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Noam Rinetzky Lecture 9: Abstract Interpretation II PowerPoint Presentation
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Noam Rinetzky Lecture 9: Abstract Interpretation II

Noam Rinetzky Lecture 9: Abstract Interpretation II

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Noam Rinetzky Lecture 9: Abstract Interpretation II

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  1. Program Analysis and Verification 0368-4479http://www.cs.tau.ac.il/~maon/teaching/2013-2014/paav/paav1314b.html Noam Rinetzky Lecture 9: Abstract Interpretation II Slides credit: Roman Manevich, MoolySagiv, EranYahav

  2. From verification to analysis • Manual program verification • Verifier provides assertions • Loop invariants • Program analysis • Automatic program verification • Tool automatically synthesize assertions • Finds loop invariants

  3. Abstract Interpretation [Cousot’77] • Mathematical foundation of static analysis

  4. Abstract Interpretation [Cousot’77] • Mathematical framework for approximating semantics (aka abstraction) • Allows designing sound static analysis algorithms • Usually compute by iterating to a fixed-point • Computes (loop) invariants • Can be interpreted as axiomatic verification assertions • Generalizes Hoare Logic & WP / SP calculus

  5. Abstract Interpretation [Cousot’77] • Mathematical foundation of static analysis • Abstract domains • Abstract states ~ Assertions • Join () ~ Weakening • Transformer functions • Abstract steps ~ Axioms • Chaotic iteration • Structured Programs ~ Control-flow graphs • Abstract computation ~ Loop invariants

  6. Concrete Semantics set of states set of states statement S operational semantics(concrete semantics)

  7. Conservative Semantics set of states set of states set of states statement S  operational semantics(concrete semantics)

  8. Abstract (conservative) interpretation generalizes axiomatic verification statement S abstract representation abstract representation abstract representation abstract semantics  abstraction abstraction statement S set of states set of states operational semantics(concrete semantics) {P} S {Q}  sp(S, P)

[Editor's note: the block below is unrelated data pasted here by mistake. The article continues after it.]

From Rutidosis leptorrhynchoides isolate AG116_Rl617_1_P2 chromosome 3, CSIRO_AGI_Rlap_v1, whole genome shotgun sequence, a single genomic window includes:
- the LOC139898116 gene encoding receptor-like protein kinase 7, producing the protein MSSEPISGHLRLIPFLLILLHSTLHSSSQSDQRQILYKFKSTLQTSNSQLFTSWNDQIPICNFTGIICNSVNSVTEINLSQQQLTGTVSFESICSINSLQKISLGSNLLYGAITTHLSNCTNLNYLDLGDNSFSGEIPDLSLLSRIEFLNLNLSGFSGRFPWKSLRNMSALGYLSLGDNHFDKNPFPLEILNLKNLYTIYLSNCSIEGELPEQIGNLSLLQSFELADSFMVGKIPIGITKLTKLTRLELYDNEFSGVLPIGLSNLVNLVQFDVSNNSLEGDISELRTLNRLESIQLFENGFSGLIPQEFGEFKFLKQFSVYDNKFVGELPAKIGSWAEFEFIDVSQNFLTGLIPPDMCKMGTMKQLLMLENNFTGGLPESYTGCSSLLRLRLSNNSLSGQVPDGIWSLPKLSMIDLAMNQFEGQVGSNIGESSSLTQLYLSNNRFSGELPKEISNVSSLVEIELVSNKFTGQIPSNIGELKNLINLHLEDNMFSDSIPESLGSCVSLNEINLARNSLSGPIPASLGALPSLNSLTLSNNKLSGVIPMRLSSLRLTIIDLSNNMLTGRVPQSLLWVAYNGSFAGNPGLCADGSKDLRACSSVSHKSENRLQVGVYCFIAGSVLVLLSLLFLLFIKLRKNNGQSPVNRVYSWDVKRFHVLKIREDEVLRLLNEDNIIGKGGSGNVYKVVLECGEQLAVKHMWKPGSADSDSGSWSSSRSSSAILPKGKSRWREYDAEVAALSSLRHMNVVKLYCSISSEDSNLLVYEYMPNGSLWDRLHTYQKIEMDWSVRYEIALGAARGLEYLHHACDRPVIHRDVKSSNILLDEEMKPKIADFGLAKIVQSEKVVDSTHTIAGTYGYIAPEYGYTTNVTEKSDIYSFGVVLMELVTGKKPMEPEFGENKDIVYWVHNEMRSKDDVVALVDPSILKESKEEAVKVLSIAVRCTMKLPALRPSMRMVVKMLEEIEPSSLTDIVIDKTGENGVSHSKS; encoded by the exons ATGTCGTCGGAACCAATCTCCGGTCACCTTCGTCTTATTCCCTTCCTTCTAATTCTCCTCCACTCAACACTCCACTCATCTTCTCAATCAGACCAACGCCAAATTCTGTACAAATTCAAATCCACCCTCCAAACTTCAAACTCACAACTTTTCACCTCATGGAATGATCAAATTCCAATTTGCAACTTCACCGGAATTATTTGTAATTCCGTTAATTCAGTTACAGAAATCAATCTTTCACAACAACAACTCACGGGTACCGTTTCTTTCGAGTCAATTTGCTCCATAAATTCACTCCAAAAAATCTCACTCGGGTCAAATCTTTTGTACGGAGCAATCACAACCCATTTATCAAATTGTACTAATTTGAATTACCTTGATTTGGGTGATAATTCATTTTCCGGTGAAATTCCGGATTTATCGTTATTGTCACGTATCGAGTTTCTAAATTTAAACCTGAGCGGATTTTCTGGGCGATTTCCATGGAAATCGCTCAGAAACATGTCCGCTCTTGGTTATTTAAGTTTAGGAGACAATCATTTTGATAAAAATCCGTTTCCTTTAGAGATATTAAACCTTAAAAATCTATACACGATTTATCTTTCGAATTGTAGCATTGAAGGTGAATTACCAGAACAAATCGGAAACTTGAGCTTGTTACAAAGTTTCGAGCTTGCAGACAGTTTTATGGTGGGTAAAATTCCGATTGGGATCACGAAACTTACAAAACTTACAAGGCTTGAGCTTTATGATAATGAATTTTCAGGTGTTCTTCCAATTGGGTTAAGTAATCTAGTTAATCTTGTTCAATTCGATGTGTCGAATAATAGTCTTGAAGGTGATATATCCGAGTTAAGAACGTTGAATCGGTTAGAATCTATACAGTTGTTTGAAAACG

9. Abstract (conservative) interpretation abstract representation abstract representation statement S abstract semantics concretization concretization set of states set of states set of states statement S  operational semantics(concrete semantics)

  10. Abstract (conservative) interpretation abstract state abstract state statement S abstract semantics (transfer function) concretization concretization set of states set of states set of states statement S  operational semantics(concrete semantics)

  11. Abstract Interpretation [Cousot’77] • Mathematical foundation of static analysis • Abstract domains • Abstract states ~ Assertions • Join () ~ Weakening • Transformer functions • Abstract steps ~ Axioms • Chaotic iteration • Abstract computation ~ Loop invariants • Structured Programs ~ Control-flow graphs Lattices (D, , , , , ) Monotonic functions Fixpoints

  12. A taxonomy of semantic domain types Complete Lattice(D, , , , , ) Lattice(D, , , , , ) Join semilattice(D, , , ) Meet semilattice(D, , , ) Complete partial order (CPO)(D, , ) Partial order (poset)(D, ) Preorder(D, )

  13. Preorder • We say that a binary order relation over a set D is a preorder if the following conditions hold for every d, d’, d’’  D • Reflexive: d  d • Transitive: d  d’ and d’  d’’ implies d  d’’

  14. Preorder • We say that a binary order relation over a set D is a preorder if the following conditions hold for every d, d’, d’’  D • Reflexive: d  d • Transitive: d  d’ and d’  d’’ implies d  d’’  d’’   Hasse Diagram    d d’ 

  15. Preorder • We say that a binary order relation over a set D is a preorder if the following conditions hold for every d, d’, d’’  D • Reflexive: d  d • Transitive: d  d’ and d’  d’’ implies d  d’’  d’’   Hasse Diagram    d d’ 

  16. Partial order • We say that a binary order relation over a set D is a preorder if the following conditions hold for every d, d’, d’’  D • Reflexive: d  d • Transitive: d  d’ and d’  d’’ implies d  d’’ • Anti-symmetric: d  d’ and d’  d implies d = d’  d’’   Hasse Diagram    d d’ 

  17. Chains • d  d’ means d  d’ and d  d’ • An ascending chain is a sequencex1 x2 …  xk… • A descending chain is a sequencex1 x2 …  xk… • The height of a poset(D, ) is the length of the maximal ascending chain in D

  18. poset Hasse diagram (for CP)  … … {x=-2} {x=-1} {x=0} {x=1} {x=2} 

  19. Some posets-related terminology • If x  y(alt y ⊒x) we can say • x is lowerthan y • x is more precise than y • x is more concrete than y • x under-approximates y • y isgreaterthan x • y is less precise than x • y is more abstractthan x • y over-approximates x

  20. Least upper bound (LUB) • (D, ) is a poset • b ∊ D is an upper bound of A⊆D if ∀a  A:a b • b ∊ D is theleastupper bound of A⊆D if • b is an upper bound of A • If b’ is an upper bound of A then b b’ • Join: X = LUB of X • x  y = {x,y} May not exist May not exist

  21. Join operator • Properties of a join operator • Commutative: x  y = y  x • Associative: (x  y)  z = x  (y  z) • Idempotent: x  x = x • A kind of abstract union (disjunction) operator • Top element of (D, ) is  = D